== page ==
Jonah Goldberg

But all of this misses the point. A more insidious danger than guns is the rush to medicalize behavior. Let's stipulate that handling a gun causes testosterone levels to rise. Let's also concede that elevated testosterone levels are associated with aggression. So what? Does this tell us anything important or new? Science is learning how to measure all sorts of really interesting things, from the effects of porn on the male brain to the effects of porn on the male brain. Whoops. I guess that answers what those effects are.

Anyway, every day we hear about new studies "revealing" what should have been obvious to sentient beings for generations. A few recent headlines: "Fat kids become fat adults, says new study," "Housewives not as desperate as singles over 40, a new study finds," "Drowsiness, inattention play big role in car accidents, study finds." Every few months, newspapers breathlessly report that - surprise! - men and women are different, children are impressionable, and poisons are bad for you. What next? "Research shows wolverines don't like to be teased"? or "Running with scissors inadvisable, Mayo Clinic reports"?

Folk wisdom has more scientific rigor than we give it credit for. Your grandmother didn't need a double-blind study to tell you that you should wash your hands after you go to the bathroom. And I don't need some paper to tell me that a man will get a small hormonal buzz from getting to play with a gun while the guy next to him is stuck with a lame board game.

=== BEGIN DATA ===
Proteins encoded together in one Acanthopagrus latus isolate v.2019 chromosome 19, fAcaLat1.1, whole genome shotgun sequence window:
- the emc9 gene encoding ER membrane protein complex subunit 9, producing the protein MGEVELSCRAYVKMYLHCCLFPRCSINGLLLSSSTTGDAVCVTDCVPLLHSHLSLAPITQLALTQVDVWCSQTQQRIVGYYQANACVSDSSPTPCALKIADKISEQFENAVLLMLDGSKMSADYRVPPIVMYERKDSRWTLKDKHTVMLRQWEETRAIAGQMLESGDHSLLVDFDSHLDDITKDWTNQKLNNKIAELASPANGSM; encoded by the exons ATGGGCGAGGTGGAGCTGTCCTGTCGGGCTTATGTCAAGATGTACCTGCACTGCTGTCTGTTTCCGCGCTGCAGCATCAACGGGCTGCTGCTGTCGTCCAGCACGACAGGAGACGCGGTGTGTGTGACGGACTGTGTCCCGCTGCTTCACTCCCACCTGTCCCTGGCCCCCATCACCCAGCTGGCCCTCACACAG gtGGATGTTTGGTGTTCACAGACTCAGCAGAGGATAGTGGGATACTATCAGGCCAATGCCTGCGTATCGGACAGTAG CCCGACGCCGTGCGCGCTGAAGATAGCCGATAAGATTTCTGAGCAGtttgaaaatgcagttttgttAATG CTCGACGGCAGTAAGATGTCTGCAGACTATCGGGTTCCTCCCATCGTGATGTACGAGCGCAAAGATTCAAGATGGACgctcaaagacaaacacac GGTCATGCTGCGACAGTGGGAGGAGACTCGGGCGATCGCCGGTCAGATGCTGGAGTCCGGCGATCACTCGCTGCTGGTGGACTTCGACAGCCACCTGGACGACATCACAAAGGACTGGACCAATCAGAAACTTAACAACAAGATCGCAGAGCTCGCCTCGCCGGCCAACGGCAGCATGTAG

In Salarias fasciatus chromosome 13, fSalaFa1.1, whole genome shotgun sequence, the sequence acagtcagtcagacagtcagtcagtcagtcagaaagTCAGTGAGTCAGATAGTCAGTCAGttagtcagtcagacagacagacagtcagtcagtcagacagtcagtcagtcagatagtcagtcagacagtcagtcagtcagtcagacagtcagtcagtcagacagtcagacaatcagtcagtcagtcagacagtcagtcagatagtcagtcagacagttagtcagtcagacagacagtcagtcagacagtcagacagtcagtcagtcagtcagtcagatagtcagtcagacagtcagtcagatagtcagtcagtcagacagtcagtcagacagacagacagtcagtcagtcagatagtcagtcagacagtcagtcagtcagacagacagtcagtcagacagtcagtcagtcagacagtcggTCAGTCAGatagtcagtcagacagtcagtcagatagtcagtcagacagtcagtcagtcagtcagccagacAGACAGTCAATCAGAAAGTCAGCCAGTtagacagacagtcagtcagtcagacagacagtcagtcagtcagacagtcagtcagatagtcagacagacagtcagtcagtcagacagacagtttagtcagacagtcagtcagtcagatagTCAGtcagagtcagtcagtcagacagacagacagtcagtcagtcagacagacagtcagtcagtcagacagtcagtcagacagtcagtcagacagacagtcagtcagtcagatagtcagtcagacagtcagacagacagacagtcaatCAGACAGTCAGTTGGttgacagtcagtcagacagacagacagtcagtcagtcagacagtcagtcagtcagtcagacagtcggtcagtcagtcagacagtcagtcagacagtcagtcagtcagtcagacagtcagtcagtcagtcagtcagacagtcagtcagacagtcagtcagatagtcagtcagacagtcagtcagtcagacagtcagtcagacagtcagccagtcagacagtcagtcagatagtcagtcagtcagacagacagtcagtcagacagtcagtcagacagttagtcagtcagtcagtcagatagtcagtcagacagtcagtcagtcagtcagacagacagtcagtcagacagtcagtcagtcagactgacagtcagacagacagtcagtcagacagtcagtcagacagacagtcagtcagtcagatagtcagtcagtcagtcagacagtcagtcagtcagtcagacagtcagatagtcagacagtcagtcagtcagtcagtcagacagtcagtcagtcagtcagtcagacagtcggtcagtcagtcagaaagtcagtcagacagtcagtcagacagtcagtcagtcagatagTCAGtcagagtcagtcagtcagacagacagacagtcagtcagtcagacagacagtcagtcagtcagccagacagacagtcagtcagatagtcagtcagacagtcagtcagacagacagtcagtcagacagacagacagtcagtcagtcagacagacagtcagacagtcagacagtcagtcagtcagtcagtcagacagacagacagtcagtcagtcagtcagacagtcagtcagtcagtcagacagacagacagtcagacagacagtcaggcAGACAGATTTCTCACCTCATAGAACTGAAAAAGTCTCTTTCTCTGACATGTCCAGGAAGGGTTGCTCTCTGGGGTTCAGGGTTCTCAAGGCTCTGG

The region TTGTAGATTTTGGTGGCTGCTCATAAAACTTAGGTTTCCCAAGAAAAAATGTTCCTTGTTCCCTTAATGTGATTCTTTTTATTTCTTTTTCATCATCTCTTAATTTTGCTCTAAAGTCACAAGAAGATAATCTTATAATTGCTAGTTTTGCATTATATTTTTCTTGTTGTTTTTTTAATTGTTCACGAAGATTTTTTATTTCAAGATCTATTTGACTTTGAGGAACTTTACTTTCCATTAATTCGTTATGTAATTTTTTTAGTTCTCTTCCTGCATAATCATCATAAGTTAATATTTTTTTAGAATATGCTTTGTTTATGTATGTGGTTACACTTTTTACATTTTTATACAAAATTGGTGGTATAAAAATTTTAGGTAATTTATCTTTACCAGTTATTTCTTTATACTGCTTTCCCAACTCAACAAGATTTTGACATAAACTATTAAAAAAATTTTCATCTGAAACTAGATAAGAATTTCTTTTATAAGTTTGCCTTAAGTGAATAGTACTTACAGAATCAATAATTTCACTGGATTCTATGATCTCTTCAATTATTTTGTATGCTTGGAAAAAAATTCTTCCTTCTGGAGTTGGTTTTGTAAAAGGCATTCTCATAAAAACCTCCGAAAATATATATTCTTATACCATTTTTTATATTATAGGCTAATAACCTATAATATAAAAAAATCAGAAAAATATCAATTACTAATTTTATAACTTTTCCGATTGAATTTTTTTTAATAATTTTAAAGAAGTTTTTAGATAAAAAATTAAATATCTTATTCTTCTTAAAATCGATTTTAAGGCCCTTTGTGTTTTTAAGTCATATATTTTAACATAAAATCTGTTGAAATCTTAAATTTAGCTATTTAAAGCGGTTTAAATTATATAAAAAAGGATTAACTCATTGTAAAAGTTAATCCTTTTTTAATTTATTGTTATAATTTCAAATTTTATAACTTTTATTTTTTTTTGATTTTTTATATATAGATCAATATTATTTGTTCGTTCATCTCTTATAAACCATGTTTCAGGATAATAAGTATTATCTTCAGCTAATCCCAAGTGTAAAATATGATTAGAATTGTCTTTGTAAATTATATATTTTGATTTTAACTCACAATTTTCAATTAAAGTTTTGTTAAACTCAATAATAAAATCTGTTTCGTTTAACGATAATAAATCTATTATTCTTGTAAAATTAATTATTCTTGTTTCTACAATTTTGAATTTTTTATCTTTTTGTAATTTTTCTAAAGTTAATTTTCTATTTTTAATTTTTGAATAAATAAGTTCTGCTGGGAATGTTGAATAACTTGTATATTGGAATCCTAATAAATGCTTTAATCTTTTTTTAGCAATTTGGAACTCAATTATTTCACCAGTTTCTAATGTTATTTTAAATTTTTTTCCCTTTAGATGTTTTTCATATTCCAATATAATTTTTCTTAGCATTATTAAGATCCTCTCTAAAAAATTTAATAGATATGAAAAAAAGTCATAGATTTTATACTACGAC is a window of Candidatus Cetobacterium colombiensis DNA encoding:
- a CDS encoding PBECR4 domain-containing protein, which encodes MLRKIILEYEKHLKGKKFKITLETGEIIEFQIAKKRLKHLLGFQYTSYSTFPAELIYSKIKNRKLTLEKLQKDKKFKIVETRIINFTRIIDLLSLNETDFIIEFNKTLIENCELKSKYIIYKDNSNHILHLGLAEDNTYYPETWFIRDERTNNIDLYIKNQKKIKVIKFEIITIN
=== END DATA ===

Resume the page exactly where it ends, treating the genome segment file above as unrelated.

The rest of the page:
The important question is, "So what?" Prohibitionists were correct that alcohol affects the brain a heck of a lot more than handling a gun does. Do we need a new study to tell us that? And when it does, should we bring back Prohibition? So testosterone might jump when men tinker with guns. That no more means responsible men, including cops, can't handle the rush than it means irresponsible men have an excuse when they kill people. The testosterone made me do it! The "NRA argument," as Sullivan puts it, is unchanged.

Long before science conclusively "proves" that human beings are sinful and prone to temptation, we already know exactly that. Identifying the hormones and genes that make this so should not change our views. Science may study humans as mere biological organisms. But civilization and our constitutional order demand that we look at people as something more: as citizens responsible for their own actions first, and as testosterone machines a distant second.

Jonah Goldberg

Jonah Goldberg is editor-at-large of National Review Online,and the author of the book The Tyranny of Clichés. You can reach him via Twitter @JonahNRO.
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